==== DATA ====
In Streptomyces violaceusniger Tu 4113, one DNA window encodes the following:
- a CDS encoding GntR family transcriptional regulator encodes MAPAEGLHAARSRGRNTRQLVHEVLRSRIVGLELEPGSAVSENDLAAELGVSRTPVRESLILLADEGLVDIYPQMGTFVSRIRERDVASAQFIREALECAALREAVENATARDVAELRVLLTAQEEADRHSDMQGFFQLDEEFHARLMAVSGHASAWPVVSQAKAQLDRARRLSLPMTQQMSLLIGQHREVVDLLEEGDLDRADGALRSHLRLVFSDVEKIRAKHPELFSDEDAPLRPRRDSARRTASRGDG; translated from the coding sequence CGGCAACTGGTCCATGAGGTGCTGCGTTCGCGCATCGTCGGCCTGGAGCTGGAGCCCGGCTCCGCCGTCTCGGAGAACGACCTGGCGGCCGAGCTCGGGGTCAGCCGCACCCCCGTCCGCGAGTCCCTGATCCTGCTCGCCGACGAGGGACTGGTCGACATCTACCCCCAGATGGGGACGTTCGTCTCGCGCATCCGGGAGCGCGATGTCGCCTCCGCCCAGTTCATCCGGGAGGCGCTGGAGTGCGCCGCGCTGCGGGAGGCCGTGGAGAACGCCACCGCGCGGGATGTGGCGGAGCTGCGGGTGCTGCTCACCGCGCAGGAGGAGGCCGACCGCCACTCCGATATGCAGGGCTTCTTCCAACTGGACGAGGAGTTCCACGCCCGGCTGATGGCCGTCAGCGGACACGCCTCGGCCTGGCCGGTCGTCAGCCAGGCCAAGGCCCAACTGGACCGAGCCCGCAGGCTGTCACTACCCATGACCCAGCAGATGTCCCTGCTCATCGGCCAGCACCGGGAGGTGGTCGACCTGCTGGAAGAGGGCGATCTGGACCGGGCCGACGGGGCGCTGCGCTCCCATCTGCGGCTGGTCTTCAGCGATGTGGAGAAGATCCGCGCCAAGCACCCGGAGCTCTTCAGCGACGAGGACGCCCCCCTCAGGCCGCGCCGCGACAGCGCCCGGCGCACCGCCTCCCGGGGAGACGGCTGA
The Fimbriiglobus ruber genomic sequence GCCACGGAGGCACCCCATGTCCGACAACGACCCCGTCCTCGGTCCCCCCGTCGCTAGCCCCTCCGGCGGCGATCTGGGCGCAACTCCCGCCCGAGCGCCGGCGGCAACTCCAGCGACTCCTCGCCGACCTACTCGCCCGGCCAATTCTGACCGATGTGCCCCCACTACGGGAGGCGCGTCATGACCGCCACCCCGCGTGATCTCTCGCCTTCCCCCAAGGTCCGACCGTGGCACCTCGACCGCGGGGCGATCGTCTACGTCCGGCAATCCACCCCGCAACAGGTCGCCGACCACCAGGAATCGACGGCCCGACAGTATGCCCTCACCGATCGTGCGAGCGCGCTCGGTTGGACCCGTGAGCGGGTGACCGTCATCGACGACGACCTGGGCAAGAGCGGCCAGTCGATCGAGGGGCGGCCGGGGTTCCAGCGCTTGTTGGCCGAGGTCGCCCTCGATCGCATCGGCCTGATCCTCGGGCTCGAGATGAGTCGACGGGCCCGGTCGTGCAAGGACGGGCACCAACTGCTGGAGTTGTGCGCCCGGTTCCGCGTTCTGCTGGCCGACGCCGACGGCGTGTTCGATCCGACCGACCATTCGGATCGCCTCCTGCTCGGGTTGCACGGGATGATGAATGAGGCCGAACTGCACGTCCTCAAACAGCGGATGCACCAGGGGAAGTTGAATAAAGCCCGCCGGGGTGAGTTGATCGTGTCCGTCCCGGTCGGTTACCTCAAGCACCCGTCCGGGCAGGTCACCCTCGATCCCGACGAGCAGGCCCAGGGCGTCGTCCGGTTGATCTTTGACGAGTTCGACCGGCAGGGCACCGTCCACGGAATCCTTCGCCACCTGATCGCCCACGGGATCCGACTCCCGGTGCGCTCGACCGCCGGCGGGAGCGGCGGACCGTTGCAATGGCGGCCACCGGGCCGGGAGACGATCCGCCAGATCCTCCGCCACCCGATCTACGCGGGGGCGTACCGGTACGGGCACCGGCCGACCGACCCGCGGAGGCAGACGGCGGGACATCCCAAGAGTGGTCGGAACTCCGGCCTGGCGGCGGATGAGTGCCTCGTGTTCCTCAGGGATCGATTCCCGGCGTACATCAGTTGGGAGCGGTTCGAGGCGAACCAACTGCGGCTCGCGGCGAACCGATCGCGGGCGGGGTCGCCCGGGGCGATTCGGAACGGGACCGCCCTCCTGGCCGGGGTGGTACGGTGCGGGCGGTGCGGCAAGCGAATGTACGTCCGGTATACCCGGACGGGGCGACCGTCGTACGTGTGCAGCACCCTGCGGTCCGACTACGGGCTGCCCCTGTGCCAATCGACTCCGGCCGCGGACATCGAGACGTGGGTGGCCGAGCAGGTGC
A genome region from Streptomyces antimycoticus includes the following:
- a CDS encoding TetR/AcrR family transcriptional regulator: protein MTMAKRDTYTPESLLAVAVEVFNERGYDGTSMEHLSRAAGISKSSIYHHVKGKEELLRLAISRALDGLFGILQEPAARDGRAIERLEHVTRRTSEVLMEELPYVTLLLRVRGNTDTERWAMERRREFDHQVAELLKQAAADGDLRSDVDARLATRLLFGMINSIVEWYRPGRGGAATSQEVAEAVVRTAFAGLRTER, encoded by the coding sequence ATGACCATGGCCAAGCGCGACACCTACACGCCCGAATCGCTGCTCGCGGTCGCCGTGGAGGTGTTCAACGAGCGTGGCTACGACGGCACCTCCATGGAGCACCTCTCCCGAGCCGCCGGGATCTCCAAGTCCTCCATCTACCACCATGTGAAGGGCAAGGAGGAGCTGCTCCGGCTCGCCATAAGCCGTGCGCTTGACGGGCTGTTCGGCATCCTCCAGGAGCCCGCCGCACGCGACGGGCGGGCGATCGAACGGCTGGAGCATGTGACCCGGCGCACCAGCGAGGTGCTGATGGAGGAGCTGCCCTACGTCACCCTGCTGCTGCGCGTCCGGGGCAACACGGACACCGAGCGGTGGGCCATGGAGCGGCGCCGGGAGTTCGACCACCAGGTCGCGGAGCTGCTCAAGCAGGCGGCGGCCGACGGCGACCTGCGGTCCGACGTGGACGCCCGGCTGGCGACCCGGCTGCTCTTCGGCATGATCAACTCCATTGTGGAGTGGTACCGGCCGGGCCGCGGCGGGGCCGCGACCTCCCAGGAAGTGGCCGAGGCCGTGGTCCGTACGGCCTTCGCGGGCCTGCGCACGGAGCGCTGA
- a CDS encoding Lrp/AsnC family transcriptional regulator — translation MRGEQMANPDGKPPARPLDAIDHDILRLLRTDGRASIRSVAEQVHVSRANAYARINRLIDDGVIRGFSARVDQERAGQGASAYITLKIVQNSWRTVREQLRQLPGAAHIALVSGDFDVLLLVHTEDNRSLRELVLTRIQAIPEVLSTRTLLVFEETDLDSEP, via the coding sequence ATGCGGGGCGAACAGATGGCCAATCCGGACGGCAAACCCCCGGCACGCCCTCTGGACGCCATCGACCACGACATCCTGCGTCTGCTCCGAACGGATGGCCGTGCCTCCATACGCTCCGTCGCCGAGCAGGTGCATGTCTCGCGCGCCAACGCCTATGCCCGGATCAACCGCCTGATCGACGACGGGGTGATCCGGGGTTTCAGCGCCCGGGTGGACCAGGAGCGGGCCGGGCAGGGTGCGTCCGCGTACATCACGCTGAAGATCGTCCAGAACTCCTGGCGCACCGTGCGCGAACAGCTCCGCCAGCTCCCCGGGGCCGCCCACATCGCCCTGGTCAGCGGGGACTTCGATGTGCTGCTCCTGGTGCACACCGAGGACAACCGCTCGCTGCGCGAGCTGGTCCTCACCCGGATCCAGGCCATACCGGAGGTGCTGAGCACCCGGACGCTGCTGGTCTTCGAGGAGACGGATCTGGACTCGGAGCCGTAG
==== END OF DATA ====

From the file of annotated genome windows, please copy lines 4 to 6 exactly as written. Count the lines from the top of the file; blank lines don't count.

A genome region from Streptomyces antimycoticus includes the following:
- a CDS encoding TetR/AcrR family transcriptional regulator: protein MTMAKRDTYTPESLLAVAVEVFNERGYDGTSMEHLSRAAGISKSSIYHHVKGKEELLRLAISRALDGLFGILQEPAARDGRAIERLEHVTRRTSEVLMEELPYVTLLLRVRGNTDTERWAMERRREFDHQVAELLKQAAADGDLRSDVDARLATRLLFGMINSIVEWYRPGRGGAATSQEVAEAVVRTAFAGLRTER, encoded by the coding sequence ATGACCATGGCCAAGCGCGACACCTACACGCCCGAATCGCTGCTCGCGGTCGCCGTGGAGGTGTTCAACGAGCGTGGCTACGACGGCACCTCCATGGAGCACCTCTCCCGAGCCGCCGGGATCTCCAAGTCCTCCATCTACCACCATGTGAAGGGCAAGGAGGAGCTGCTCCGGCTCGCCATAAGCCGTGCGCTTGACGGGCTGTTCGGCATCCTCCAGGAGCCCGCCGCACGCGACGGGCGGGCGATCGAACGGCTGGAGCATGTGACCCGGCGCACCAGCGAGGTGCTGATGGAGGAGCTGCCCTACGTCACCCTGCTGCTGCGCGTCCGGGGCAACACGGACACCGAGCGGTGGGCCATGGAGCGGCGCCGGGAGTTCGACCACCAGGTCGCGGAGCTGCTCAAGCAGGCGGCGGCCGACGGCGACCTGCGGTCCGACGTGGACGCCCGGCTGGCGACCCGGCTGCTCTTCGGCATGATCAACTCCATTGTGGAGTGGTACCGGCCGGGCCGCGGCGGGGCCGCGACCTCCCAGGAAGTGGCCGAGGCCGTGGTCCGTACGGCCTTCGCGGGCCTGCGCACGGAGCGCTGA
- a CDS encoding Lrp/AsnC family transcriptional regulator — translation MRGEQMANPDGKPPARPLDAIDHDILRLLRTDGRASIRSVAEQVHVSRANAYARINRLIDDGVIRGFSARVDQERAGQGASAYITLKIVQNSWRTVREQLRQLPGAAHIALVSGDFDVLLLVHTEDNRSLRELVLTRIQAIPEVLSTRTLLVFEETDLDSEP, via the coding sequence ATGCGGGGCGAACAGATGGCCAATCCGGACGGCAAACCCCCGGCACGCCCTCTGGACGCCATCGACCACGACATCCTGCGTCTGCTCCGAACGGATGGCCGTGCCTCCATACGCTCCGTCGCCGAGCAGGTGCATGTCTCGCGCGCCAACGCCTATGCCCGGATCAACCGCCTGATCGACGACGGGGTGATCCGGGGTTTCAGCGCCCGGGTGGACCAGGAGCGGGCCGGGCAGGGTGCGTCCGCGTACATCACGCTGAAGATCGTCCAGAACTCCTGGCGCACCGTGCGCGAACAGCTCCGCCAGCTCCCCGGGGCCGCCCACATCGCCCTGGTCAGCGGGGACTTCGATGTGCTGCTCCTGGTGCACACCGAGGACAACCGCTCGCTGCGCGAGCTGGTCCTCACCCGGATCCAGGCCATACCGGAGGTGCTGAGCACCCGGACGCTGCTGGTCTTCGAGGAGACGGATCTGGACTCGGAGCCGTAG